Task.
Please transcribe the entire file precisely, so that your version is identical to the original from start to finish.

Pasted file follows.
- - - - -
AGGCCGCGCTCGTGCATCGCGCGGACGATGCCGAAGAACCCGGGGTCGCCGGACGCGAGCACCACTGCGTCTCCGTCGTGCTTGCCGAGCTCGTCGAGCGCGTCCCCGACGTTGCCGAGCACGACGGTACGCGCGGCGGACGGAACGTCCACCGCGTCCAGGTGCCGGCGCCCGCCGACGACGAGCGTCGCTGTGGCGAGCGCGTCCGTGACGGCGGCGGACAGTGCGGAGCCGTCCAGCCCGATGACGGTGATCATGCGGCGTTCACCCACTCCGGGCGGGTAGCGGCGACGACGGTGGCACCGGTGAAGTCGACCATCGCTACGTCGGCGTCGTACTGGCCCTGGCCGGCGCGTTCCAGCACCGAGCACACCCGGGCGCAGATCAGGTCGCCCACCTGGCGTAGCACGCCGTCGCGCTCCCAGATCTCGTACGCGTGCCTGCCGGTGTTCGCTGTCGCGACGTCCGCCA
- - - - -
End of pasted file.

AGGCCGCGCTCGTGCATCGCGCGGACGATGCCGAAGAACCCGGGGTCGCCGGACGCGAGCACCACTGCGTCTCCGTCGTGCTTGCCGAGCTCGTCGAGCGCGTCCCCGACGTTGCCGAGCACGACGGTACGCGCGGCGGACGGAACGTCCACCGCGTCCAGGTGCCGGCGCCCGCCGACGACGAGCGTCGCTGTGGCGAGCGCGTCCGTGACGGCGGCGGACAGTGCGGAGCCGTCCAGCCCGATGACGGTGATCATGCGGCGTTCACCCACTCCGGGCGGGTAGCGGCGACGACGGTGGCACCGGTGAAGTCGACCATCGCTACGTCGGCGTCGTACTGGCCCTGGCCGGCGCGTTCCAGCACCGAGCACACCCGGGCGCAGATCAGGTCGCCCACCTGGCGTAGCACGCCGTCGCGCTCCCAGATCTCGTACGCGTGCCTGCCGGTGTTCGCTGTCGCGACGTCCGCCA